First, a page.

The nightly shots to my booty were a real pain in my end zone. There was a sharpie-circled bulls eye on each cheek, where Mike took aim. (He’d asked the nurse to draw them during week one, and he’d redraw them every couple days as they began to fade. He didn’t want to miss. My booty is plenty big. There’s no way he would’ve missed.) Those shots bruised and burned and gave me an itchy allergic reaction. My ass was hotter than an August-in-Georgia kickoff. And not in a good way.
And because I had to receive those shots as close to the same time every single night for ten weeks or so, they became an even bigger pain on Friday nights. So we arranged for them to fall between 8:30 and 9:00 pm. Because… halftime.
Away games were hard. At home, I got poked in the floor of my husband’s office on a jacket he chivalrously laid over the spongy, decades-old carpet. But away games…
Away games, Mike would scope out the joint, pregame, looking for a hopefully private (sometimes not-so-much) place for me to drop my drawers so he could thrust a needle into my angry, sharpie-circled buttocks.
I got poked on a striped sofa in an Athletic Director’s office.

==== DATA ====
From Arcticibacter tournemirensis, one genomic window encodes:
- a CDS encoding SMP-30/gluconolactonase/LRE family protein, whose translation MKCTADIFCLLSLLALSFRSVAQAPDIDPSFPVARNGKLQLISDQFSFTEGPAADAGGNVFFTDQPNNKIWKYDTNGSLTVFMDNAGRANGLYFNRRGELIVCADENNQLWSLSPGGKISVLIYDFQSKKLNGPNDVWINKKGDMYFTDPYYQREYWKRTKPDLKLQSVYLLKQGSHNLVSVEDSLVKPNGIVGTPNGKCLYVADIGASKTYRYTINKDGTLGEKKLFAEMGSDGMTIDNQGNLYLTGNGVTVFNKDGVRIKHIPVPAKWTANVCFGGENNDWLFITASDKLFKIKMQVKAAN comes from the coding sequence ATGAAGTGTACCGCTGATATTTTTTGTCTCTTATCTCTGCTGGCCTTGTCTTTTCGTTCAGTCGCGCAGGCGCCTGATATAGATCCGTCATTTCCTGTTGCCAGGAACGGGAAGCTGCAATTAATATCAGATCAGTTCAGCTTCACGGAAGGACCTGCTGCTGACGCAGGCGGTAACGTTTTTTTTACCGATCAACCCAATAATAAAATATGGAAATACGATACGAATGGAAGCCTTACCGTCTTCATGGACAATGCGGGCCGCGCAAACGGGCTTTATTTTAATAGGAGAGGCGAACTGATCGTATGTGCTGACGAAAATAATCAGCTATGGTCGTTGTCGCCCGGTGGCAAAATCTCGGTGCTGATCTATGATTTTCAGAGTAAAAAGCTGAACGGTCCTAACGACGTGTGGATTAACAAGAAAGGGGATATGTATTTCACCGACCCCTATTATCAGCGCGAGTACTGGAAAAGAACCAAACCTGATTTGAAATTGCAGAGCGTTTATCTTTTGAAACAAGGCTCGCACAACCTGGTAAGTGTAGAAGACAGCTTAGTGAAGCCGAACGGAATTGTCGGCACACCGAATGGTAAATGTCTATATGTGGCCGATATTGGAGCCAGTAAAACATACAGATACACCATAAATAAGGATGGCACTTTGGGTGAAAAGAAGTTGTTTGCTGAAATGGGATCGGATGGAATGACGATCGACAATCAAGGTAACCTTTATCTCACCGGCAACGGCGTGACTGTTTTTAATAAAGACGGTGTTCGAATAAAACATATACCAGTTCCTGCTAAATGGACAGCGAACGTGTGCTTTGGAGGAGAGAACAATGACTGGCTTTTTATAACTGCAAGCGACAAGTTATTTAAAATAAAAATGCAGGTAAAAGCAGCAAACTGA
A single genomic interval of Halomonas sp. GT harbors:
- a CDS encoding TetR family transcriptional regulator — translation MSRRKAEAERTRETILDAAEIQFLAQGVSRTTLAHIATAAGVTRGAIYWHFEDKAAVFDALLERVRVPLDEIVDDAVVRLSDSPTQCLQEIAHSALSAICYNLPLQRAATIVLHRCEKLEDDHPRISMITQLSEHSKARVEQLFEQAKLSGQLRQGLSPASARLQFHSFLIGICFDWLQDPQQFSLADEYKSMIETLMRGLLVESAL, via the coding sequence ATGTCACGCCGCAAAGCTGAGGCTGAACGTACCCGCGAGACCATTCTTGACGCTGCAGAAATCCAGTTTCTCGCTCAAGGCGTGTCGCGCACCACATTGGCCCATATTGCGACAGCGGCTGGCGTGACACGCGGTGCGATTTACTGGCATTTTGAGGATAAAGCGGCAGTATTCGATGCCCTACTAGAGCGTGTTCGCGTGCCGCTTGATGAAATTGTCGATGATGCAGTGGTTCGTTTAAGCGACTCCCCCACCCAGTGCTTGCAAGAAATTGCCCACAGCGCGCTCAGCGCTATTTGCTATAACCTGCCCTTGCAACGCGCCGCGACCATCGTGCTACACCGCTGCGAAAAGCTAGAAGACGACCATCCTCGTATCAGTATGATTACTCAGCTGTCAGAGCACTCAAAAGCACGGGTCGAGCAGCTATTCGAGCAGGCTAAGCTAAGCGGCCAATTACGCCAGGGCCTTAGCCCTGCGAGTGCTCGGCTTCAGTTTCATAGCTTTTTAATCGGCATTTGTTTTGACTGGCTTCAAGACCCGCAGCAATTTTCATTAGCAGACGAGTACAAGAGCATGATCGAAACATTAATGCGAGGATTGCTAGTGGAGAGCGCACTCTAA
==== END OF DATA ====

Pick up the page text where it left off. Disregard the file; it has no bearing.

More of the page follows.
I got poked in a dark hallway outside a gym within audible distance of the opposing team’s halftime harangue.
I got poked in the back of a Kia Soul, my legs at a cramped, contorted angle while a sweaty linebacker hunted for his mouth guard in the parking lot nearby. Thank God he knew nothing about the shenanigans a mere ten yards away…
I got poked in the arse so many times, and in so many weird and far-from-wonderful locations, that it’s easy to lose track.
I was a pincushion. But I was pregnant pincushion, so I wasn’t complaining.
Beyond the shots, were the oral medications and vaginal suppositories that turned my undies periwinkle if I forgot my pantie liners. Which I did. A lot. My mind was all floaty and fuzzy from the chemical cocktails doing their job.
There were some days when all of the hormones got to me and I cried. Who am I kidding? They got to me all the time. I cried all the cries, all the time.
I cried on touchdown runs. I cried on Publix commercials. I once cried when I cleaned the ceiling fan and clumpy caterpillars of dust dropped from the blades onto my freshly-washed duvet.